To be involved in any artistic endeavour, there has to be a love of the creative process itself. For me this has to be present from the very outset of a project right through to its completion.
Once an instrument is made, its purpose is, in my eyes, that of a working tool for the musician; the creative element passes from the craftsman in wood to the skilled performer in music. Naturally, I have great satisfaction in seeing one of my violas used to its full potential, and a certain amount of pride in the quality of sound produced, but there also has to be satisfaction in the actual physical process of construction, how could any craftsman, in whatever field, not need this level of fulfilment to his work?
Personally, I find it difficult, even frustrating, not to have a full and complete grasp of what I am working with. This is why I was never satisfied with simply copying the shape of older instruments, however much I admire them. Having gained valuable experience whilst working on the restoration of both good, and also importantly not so good, historical instruments, it became clearly obvious to me that there was a core geometry at play in the violin instruments basic design. The few surviving examples of Andrea Amati from the 16th Century clearly show an already established and fully developed geometry in what are thought of as perhaps the earliest examples of the violin form.
The same design principals were not applied by every luthier, there is clearly healthy variation here, but significantly there was an apparent understanding of the application of a basic constructional geometry to their work which has served to guide their hand. Sadly, this originality has been eroded over the centuries as later generations of makers became content with simply copying earlier works, and inevitably the craft was lost. A similar story is told by the later decline of the Gothic architectural style in Europe. Today it is normal to hear from makers, 'I make this, or that model', perhaps hoping to gain some credibility of the original makers work that has inspired them?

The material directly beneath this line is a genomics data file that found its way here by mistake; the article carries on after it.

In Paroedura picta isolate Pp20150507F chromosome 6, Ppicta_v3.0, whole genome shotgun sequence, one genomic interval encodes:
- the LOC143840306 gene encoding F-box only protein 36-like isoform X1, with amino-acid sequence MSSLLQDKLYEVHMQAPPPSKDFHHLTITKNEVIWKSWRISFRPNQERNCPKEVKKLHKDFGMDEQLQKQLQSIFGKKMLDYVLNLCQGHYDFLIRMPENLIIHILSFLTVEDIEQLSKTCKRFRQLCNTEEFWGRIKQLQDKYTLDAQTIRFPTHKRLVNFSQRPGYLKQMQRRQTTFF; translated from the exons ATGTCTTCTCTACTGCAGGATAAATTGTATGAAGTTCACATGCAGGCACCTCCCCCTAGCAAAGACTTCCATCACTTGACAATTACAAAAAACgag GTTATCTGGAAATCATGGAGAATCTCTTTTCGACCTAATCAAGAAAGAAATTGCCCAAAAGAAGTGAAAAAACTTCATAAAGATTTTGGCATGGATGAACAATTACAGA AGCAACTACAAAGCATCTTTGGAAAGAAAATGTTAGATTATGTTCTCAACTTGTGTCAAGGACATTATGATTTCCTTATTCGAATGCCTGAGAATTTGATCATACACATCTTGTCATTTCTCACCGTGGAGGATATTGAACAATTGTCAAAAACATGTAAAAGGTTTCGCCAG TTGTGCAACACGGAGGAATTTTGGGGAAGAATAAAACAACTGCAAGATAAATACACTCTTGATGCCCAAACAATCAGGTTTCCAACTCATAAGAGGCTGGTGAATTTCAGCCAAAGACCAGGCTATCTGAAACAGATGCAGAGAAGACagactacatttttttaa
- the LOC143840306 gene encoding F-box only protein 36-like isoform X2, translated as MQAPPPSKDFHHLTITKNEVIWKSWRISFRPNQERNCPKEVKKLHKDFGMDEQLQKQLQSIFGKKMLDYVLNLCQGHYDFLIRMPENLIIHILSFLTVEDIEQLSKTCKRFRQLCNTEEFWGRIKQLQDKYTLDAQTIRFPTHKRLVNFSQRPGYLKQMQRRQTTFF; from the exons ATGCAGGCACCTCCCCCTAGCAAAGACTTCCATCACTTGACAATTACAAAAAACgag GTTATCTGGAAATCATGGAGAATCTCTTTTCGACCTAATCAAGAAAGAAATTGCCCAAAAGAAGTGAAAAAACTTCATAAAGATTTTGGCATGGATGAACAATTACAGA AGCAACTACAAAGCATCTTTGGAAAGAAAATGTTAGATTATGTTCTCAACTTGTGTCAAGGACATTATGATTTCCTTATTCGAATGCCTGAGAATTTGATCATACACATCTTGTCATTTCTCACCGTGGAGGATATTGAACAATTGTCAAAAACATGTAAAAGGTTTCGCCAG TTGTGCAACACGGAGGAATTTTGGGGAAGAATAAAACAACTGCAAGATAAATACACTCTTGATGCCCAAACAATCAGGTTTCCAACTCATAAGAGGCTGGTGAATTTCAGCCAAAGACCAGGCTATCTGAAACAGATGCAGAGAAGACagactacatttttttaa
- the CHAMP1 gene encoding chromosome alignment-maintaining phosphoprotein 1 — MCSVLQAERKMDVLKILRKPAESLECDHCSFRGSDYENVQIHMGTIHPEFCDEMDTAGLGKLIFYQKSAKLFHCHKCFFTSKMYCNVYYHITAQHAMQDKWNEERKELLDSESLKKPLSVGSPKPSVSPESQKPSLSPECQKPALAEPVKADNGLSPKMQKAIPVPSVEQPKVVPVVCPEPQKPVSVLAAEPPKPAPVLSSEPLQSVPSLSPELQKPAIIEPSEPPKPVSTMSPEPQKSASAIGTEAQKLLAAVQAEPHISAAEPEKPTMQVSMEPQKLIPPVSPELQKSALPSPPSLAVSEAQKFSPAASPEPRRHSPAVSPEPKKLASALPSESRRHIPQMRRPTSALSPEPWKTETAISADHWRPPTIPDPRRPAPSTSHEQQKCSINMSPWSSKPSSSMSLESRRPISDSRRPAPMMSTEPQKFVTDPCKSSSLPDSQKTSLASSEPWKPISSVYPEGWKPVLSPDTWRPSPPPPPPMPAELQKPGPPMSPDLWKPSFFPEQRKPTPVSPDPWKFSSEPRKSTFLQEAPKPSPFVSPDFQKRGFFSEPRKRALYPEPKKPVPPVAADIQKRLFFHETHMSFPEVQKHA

For violas, the present day requirements are for instruments that are representative of the full size spectrum. In order to respond to the demand for different sized instruments, I have found it necessary to apply a working geometry in order to maintain similar playing and tonal characteristics from one sized instrument to the next. My early studies of instrument geometry were inspired by the need to produce a working workshop model that could be developed easily from the smallest viola to the largest. As a result I have developed a highly original design peculiar to my own working practices. I have not followed this course simply to be different, rather I see it as a practice that preserves the tradition of the craft. Without this involvement in fundamental constructional design, my skill as a craftsman, would I feel, be wanting, and not least the day to day process of building instruments that much more difficult.
Although there is naturally an historical context to the development of the design, I have not concerned myself with trying to interpret any particular instrument form, although certain similarities have suggested an earlier application of certain constructional devices. I have rather concentrated on the development of a simple geometrical constructional regime that may be used to build an instrument of a traditional form, and it is in this sense that I call my design both ‘traditional’ and 'original '.